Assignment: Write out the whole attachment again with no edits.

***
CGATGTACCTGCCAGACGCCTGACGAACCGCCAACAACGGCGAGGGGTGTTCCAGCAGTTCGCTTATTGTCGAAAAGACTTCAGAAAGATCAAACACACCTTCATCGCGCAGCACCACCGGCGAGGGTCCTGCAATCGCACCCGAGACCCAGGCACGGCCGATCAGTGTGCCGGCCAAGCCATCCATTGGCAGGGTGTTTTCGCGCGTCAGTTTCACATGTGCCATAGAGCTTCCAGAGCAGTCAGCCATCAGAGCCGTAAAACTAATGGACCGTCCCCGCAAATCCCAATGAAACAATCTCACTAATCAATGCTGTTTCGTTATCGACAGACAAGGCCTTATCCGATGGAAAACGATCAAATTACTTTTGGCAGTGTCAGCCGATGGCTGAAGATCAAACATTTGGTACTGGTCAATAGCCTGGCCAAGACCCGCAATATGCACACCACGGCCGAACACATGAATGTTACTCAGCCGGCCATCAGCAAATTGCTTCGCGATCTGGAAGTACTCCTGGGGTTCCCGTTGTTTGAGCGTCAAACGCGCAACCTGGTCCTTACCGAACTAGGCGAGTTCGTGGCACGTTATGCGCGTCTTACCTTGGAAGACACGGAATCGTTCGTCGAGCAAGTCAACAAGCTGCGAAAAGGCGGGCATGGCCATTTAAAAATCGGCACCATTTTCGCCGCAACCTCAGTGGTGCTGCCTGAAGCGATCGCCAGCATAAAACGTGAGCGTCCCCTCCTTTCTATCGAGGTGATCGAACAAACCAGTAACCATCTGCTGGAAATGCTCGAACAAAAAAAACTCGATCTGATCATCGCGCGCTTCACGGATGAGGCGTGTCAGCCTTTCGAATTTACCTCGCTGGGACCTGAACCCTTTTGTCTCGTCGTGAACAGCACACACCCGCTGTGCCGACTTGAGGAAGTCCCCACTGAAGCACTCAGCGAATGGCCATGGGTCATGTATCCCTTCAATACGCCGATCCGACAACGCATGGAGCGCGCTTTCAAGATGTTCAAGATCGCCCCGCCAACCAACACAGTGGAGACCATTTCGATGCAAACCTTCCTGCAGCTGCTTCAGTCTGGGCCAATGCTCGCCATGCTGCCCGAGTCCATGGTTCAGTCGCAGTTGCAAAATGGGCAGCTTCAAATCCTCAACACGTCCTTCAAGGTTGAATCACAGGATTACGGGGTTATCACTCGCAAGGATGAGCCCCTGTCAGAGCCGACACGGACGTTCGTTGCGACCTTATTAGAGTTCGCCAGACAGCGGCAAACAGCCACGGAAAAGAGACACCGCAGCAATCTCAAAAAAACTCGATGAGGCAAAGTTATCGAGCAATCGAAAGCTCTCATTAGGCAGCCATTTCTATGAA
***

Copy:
CGATGTACCTGCCAGACGCCTGACGAACCGCCAACAACGGCGAGGGGTGTTCCAGCAGTTCGCTTATTGTCGAAAAGACTTCAGAAAGATCAAACACACCTTCATCGCGCAGCACCACCGGCGAGGGTCCTGCAATCGCACCCGAGACCCAGGCACGGCCGATCAGTGTGCCGGCCAAGCCATCCATTGGCAGGGTGTTTTCGCGCGTCAGTTTCACATGTGCCATAGAGCTTCCAGAGCAGTCAGCCATCAGAGCCGTAAAACTAATGGACCGTCCCCGCAAATCCCAATGAAACAATCTCACTAATCAATGCTGTTTCGTTATCGACAGACAAGGCCTTATCCGATGGAAAACGATCAAATTACTTTTGGCAGTGTCAGCCGATGGCTGAAGATCAAACATTTGGTACTGGTCAATAGCCTGGCCAAGACCCGCAATATGCACACCACGGCCGAACACATGAATGTTACTCAGCCGGCCATCAGCAAATTGCTTCGCGATCTGGAAGTACTCCTGGGGTTCCCGTTGTTTGAGCGTCAAACGCGCAACCTGGTCCTTACCGAACTAGGCGAGTTCGTGGCACGTTATGCGCGTCTTACCTTGGAAGACACGGAATCGTTCGTCGAGCAAGTCAACAAGCTGCGAAAAGGCGGGCATGGCCATTTAAAAATCGGCACCATTTTCGCCGCAACCTCAGTGGTGCTGCCTGAAGCGATCGCCAGCATAAAACGTGAGCGTCCCCTCCTTTCTATCGAGGTGATCGAACAAACCAGTAACCATCTGCTGGAAATGCTCGAACAAAAAAAACTCGATCTGATCATCGCGCGCTTCACGGATGAGGCGTGTCAGCCTTTCGAATTTACCTCGCTGGGACCTGAACCCTTTTGTCTCGTCGTGAACAGCACACACCCGCTGTGCCGACTTGAGGAAGTCCCCACTGAAGCACTCAGCGAATGGCCATGGGTCATGTATCCCTTCAATACGCCGATCCGACAACGCATGGAGCGCGCTTTCAAGATGTTCAAGATCGCCCCGCCAACCAACACAGTGGAGACCATTTCGATGCAAACCTTCCTGCAGCTGCTTCAGTCTGGGCCAATGCTCGCCATGCTGCCCGAGTCCATGGTTCAGTCGCAGTTGCAAAATGGGCAGCTTCAAATCCTCAACACGTCCTTCAAGGTTGAATCACAGGATTACGGGGTTATCACTCGCAAGGATGAGCCCCTGTCAGAGCCGACACGGACGTTCGTTGCGACCTTATTAGAGTTCGCCAGACAGCGGCAAACAGCCACGGAAAAGAGACACCGCAGCAATCTCAAAAAAACTCGATGAGGCAAAGTTATCGAGCAATCGAAAGCTCTCATTAGGCAGCCATTTCTATGAA